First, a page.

“UK biologist and writer.” That is the only information that outspoken evolutionary biologist and atheist Richard Dawkins uses to describe himself in his Twitter biography.
Laconic or vague profiles can pose a challenge for researchers interested in how information spreads on social networks and who is responsible for spreading it. But Jedidiah Carlson and Kelley Harris at the University of Washington in Seattle have found that studying the biographies of a Twitter user’s followers can paint a clearer picture of those users and the communities they reach.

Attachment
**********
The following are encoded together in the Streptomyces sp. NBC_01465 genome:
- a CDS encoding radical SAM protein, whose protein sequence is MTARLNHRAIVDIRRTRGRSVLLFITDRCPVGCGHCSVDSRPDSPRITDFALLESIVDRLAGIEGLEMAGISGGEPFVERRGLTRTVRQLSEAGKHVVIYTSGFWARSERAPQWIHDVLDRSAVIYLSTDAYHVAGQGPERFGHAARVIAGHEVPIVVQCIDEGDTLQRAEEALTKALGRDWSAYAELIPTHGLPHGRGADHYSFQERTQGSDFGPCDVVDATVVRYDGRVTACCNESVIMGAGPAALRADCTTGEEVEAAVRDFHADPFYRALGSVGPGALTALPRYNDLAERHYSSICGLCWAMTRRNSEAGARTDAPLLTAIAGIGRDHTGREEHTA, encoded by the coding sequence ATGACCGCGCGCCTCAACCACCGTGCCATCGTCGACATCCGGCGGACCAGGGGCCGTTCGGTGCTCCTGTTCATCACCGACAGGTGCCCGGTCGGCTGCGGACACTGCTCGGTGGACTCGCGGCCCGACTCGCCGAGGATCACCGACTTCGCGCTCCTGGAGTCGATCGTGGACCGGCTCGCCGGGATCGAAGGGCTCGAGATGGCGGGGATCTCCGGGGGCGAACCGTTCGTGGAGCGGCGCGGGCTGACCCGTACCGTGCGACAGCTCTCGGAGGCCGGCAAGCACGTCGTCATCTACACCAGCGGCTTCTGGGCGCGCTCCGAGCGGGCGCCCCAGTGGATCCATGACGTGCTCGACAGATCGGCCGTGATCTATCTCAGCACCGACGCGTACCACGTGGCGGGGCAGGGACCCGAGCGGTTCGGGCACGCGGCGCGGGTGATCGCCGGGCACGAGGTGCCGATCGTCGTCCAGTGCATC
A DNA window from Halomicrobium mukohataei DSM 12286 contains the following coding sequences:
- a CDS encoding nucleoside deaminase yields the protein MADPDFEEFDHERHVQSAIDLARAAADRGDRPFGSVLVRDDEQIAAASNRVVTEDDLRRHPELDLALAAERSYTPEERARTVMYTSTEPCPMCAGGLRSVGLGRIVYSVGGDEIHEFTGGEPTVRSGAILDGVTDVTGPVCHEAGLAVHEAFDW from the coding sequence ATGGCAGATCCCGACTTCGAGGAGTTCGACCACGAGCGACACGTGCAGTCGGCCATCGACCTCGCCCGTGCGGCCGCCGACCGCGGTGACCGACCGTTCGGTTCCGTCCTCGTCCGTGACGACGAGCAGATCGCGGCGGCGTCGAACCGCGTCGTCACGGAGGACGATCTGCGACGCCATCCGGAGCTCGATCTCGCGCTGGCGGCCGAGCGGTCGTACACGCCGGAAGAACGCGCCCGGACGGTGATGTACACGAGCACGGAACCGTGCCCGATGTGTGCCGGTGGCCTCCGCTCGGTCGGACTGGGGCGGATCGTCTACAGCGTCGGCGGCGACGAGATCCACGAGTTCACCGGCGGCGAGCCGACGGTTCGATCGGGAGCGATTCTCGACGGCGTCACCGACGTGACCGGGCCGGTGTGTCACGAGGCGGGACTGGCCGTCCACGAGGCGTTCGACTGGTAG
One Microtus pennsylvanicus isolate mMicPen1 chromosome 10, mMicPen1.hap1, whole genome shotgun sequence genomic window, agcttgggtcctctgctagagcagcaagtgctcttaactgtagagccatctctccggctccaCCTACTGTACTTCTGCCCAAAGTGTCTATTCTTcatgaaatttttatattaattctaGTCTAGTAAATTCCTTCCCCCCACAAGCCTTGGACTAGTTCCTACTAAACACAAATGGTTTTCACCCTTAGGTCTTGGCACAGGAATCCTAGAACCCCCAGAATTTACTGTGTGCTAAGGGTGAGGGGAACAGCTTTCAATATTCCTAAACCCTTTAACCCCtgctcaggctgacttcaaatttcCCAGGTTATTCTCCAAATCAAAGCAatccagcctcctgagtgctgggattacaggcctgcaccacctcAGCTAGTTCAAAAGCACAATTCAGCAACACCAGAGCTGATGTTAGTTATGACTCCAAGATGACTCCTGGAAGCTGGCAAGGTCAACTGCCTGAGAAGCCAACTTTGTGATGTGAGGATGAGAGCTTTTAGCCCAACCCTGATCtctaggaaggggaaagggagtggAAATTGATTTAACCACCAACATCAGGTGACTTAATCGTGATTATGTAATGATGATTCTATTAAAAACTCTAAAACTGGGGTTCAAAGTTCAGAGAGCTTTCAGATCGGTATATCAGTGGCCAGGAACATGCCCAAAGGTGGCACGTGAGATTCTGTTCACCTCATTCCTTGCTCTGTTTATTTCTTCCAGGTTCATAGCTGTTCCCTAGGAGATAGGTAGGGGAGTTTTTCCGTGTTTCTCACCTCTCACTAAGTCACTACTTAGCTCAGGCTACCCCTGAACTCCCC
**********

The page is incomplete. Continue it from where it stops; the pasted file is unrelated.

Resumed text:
The pair analysed tweets about 1,800 papers posted on the biology preprint server bioRxiv. Users associated with academia generated the majority of tweets for 96% of the papers. But political inclinations affected who tweeted about some papers: users with left-leaning lay audiences were the most likely to share ecology preprints, and those with more right-leaning lay followers favoured genetics. The authors noted that 10% of the papers they studied had a prominent right-wing white-nationalist audience.
The authors hope the work will motivate researchers to think about how their findings might be shared and misappropriated.